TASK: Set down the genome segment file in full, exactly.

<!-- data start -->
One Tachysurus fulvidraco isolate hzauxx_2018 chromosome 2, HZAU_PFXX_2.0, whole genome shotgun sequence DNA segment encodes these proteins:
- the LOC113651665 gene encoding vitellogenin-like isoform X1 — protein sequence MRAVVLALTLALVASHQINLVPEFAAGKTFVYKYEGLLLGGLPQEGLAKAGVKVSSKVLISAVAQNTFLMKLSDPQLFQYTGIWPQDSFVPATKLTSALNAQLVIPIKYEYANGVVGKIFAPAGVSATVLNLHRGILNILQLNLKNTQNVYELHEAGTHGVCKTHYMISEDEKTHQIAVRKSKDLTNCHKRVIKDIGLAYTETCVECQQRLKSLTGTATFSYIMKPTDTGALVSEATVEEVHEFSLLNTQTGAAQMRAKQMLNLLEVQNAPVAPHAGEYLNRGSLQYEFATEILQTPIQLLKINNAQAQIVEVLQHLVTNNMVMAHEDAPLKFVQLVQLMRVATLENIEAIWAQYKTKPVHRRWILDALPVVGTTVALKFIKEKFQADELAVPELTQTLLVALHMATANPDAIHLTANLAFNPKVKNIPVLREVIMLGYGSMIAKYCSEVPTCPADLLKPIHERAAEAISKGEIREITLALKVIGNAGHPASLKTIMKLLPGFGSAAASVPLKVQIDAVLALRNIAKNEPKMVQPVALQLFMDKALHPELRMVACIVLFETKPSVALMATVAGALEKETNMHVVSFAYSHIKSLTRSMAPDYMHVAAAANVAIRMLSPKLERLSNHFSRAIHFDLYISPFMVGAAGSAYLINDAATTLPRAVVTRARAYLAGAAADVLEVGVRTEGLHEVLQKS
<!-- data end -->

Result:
One Tachysurus fulvidraco isolate hzauxx_2018 chromosome 2, HZAU_PFXX_2.0, whole genome shotgun sequence DNA segment encodes these proteins:
- the LOC113651665 gene encoding vitellogenin-like isoform X1 — protein sequence MRAVVLALTLALVASHQINLVPEFAAGKTFVYKYEGLLLGGLPQEGLAKAGVKVSSKVLISAVAQNTFLMKLSDPQLFQYTGIWPQDSFVPATKLTSALNAQLVIPIKYEYANGVVGKIFAPAGVSATVLNLHRGILNILQLNLKNTQNVYELHEAGTHGVCKTHYMISEDEKTHQIAVRKSKDLTNCHKRVIKDIGLAYTETCVECQQRLKSLTGTATFSYIMKPTDTGALVSEATVEEVHEFSLLNTQTGAAQMRAKQMLNLLEVQNAPVAPHAGEYLNRGSLQYEFATEILQTPIQLLKINNAQAQIVEVLQHLVTNNMVMAHEDAPLKFVQLVQLMRVATLENIEAIWAQYKTKPVHRRWILDALPVVGTTVALKFIKEKFQADELAVPELTQTLLVALHMATANPDAIHLTANLAFNPKVKNIPVLREVIMLGYGSMIAKYCSEVPTCPADLLKPIHERAAEAISKGEIREITLALKVIGNAGHPASLKTIMKLLPGFGSAAASVPLKVQIDAVLALRNIAKNEPKMVQPVALQLFMDKALHPELRMVACIVLFETKPSVALMATVAGALEKETNMHVVSFAYSHIKSLTRSMAPDYMHVAAAANVAIRMLSPKLERLSNHFSRAIHFDLYISPFMVGAAGSAYLINDAATTLPRAVVTRARAYLAGAAADVLEVGVRTEGLHEVLQKS